Here's a quick overview of the case for synthetic 'ElectroFuels' for aviation by @ChrisGoodall2 in the @Independent.

It's crucial to note that this is entirely different from what the industry means when it talks excitedly about 'Sustainable Aviation Fuels', or SAFs.

SAFs are highly problematic, because just like other #Biofuels, they rely on a ready supply of Bio-based materials to use as 'feedstock' & each type brings with it a variety of #energy, environmental & #biodiversity complications.

For instance, SAF feedstocks include material with high Cellulose & Lignin content, such as wood or straw.
In addition, animal fats, vegetable oils, or sugars can be used.

These feedstocks can be by-products of timber or #food production, which sounds great, however they're not just lying around waiting for #aviation to buy up, convert to fuel & burn; endless industries, processes & businesses already make use of them.

Side note:
The conversion of these feedstocks into aviation fuel, is not without its own carbon emissions & the Government's advisor, @theCCCuk, recommends that all #biofuel production should be equipped with carbon capture & storage ( #CCS).

The gigantic scale of SAF production needed to make a dent in aviation's #Carbon emissions, would therefore displace existing uses for all sorts of feedstocks & require them to source something else instead - that doesn't cut #emissions, it just shifts them elsewhere.

This leads to another, well-known issue with large-scale Biofuel production: competition with the food system.

It's both simpler & cheaper not to bother with by-products & instead grow crops specifically for conversion to Biofuels.

We're familiar with one already: #PalmOil

Sadly, agriculture already has a huge impact on the #environment, climate & #biodiversity, so adding the burden of growing crops for aviation fuel to the mix, has some obvious & very serious undesirable consequences, not to mention huge Greenhouse Gas #emissions.

One more proposal for making sustainable aviation fuels, is using household #waste as feedstock.

This consists of:
1. Extracting the organic, or #food waste for processing, similarly to other biomass.

2. More ambitious plans, to convert unrecyclable #plastic waste.


...if turning the ubiquitous problem of #plastic waste, into liquid fuel for aeroplanes sounds a little too good to be true, I'm afraid it is and it's not hard to see why....

Plastic waste is a huge issue, for all sorts of reasons, but it does represent a store of fossil hydrocarbons in a solid, stable form.

Converting #plastic into transport fuel however, means that whenever it's used, that stored carbon is released into the atmosphere.

So, in #carbon terms, jet fuel made from plastic is similar to burning the oil/gas it took to make the plastic in the first place (plus the emissions from multiple production steps).

In exchange, we get a few minutes use, of an often superfluous material.

Sustainable? No.

Thoughts on the article:

As pointed out, sourcing sufficient #Co2 is challenging.

Drax power station in Yorkshire has been burning imported wood pellets in four of its six furnaces (converted from #coal) for years & is committed to figuring out how to capture its Co2.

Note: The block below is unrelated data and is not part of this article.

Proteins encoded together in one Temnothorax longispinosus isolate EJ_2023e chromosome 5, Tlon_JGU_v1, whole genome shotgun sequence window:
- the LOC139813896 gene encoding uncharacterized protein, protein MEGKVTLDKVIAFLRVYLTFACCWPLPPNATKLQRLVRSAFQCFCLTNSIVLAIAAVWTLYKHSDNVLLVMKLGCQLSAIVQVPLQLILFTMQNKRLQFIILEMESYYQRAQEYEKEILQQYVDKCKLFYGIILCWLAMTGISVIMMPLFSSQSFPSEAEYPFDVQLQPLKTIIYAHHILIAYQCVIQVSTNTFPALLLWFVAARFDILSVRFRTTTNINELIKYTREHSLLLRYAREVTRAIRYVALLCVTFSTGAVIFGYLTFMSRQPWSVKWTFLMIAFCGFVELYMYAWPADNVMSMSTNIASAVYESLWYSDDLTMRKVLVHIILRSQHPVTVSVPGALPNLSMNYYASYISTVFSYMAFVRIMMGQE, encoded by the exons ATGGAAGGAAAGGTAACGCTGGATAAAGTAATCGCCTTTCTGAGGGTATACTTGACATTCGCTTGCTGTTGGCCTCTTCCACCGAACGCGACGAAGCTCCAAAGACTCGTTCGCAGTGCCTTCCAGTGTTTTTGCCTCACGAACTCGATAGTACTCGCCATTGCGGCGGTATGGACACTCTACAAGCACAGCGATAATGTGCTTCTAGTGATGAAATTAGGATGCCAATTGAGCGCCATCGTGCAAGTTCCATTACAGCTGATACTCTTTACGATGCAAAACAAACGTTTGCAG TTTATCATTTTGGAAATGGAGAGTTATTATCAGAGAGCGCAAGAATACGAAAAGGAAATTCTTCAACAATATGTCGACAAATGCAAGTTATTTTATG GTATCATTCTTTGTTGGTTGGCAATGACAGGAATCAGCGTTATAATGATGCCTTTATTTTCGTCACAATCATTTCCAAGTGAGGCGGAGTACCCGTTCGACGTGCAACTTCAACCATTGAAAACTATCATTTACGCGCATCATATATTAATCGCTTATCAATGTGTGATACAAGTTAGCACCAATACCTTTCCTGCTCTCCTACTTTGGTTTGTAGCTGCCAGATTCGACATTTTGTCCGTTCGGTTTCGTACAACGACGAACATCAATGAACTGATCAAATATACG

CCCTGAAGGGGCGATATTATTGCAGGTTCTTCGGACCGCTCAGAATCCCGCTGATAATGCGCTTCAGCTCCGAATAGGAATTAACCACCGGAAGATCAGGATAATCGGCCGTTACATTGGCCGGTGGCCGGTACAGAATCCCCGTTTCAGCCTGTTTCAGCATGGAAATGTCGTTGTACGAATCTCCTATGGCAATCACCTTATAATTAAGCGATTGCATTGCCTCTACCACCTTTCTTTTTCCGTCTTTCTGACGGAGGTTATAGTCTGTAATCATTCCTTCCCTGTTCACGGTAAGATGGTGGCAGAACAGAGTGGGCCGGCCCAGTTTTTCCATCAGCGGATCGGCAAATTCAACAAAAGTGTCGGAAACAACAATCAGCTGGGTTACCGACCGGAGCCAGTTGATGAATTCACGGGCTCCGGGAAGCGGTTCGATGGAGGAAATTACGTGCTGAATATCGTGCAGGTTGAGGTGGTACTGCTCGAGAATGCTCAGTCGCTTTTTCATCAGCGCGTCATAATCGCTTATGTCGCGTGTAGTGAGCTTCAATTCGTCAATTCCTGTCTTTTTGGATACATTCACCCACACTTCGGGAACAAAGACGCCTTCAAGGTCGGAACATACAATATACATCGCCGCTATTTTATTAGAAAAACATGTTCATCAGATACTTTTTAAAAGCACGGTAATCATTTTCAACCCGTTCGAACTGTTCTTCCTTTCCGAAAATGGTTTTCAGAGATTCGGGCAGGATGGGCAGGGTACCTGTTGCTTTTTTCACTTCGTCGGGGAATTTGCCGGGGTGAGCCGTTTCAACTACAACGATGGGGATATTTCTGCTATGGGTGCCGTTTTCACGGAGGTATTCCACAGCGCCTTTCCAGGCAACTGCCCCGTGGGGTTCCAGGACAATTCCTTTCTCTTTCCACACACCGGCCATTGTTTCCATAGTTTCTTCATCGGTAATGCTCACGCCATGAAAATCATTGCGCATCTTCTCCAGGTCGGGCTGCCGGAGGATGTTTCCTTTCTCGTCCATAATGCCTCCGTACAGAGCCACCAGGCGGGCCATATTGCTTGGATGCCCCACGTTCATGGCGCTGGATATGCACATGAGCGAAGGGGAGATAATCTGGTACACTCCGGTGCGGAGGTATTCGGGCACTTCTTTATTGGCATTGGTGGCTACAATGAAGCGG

As & when it's capturing carbon, Drax will be representative of a 'negative emissions' technology, the like of which IPCC climate stabilisation pathways are heavily dependent on: Bio Energy with Carbon Capture & Storage ( #BECCS).

BECCS understandably has its critics & I'm far from enthusiastic about relying on such a contentious technology to reach our climate goals, however it looks like we're stuck with it, so worth considering as a source of Co2 for electrofuels, at least in the medium term.

Another medium-term technology we're stuck with, is the fleet of combined cycle gas turbines, currently producing ~ 38% of the UK's electricity.

Gas combustion produces >40% less Co2 than coal for equivalent energy, but nevertheless, we should be capturing the Co2 emitted.

On the #Hydrogen side, the challenge is clear, although no less significant: securing massive amounts of renewable electricity.

My view, is that alongside legislating for escalating electro fuel content, the Government must require production to be vertically integrated.

That is to say, the energy majors & other aviation fuel partners, should not be allowed to cannibalise the electricity grid, to power Hydrogen via electrolysis.

This will spur competition, investment & innovation within the industry, of efficient Hydrogen production.

The advantage of this approach is threefold:
1. It separates aviation e-fuel production from the wider global energy market, removing exposure to price, supply & exchange rate volatility.

2. It removes the perverse influence of aviation demand for Bio feedstock.

3. Finally, it creates a reliable global market & supply chain for green #Hydrogen, which is generally expected to be needed well beyond 2050 in liquid form, to power long-haul flights, either via combustion, or fuel cells to power electric motors.

Of course, Hydrogen has long been a vital part of the world economy, but most of its production is dependent on natural gas & very #carbon intensive.

By harnessing the aviation sector to drive innovation & scale in green #Hydrogen, the benefits will cascade across sectors.

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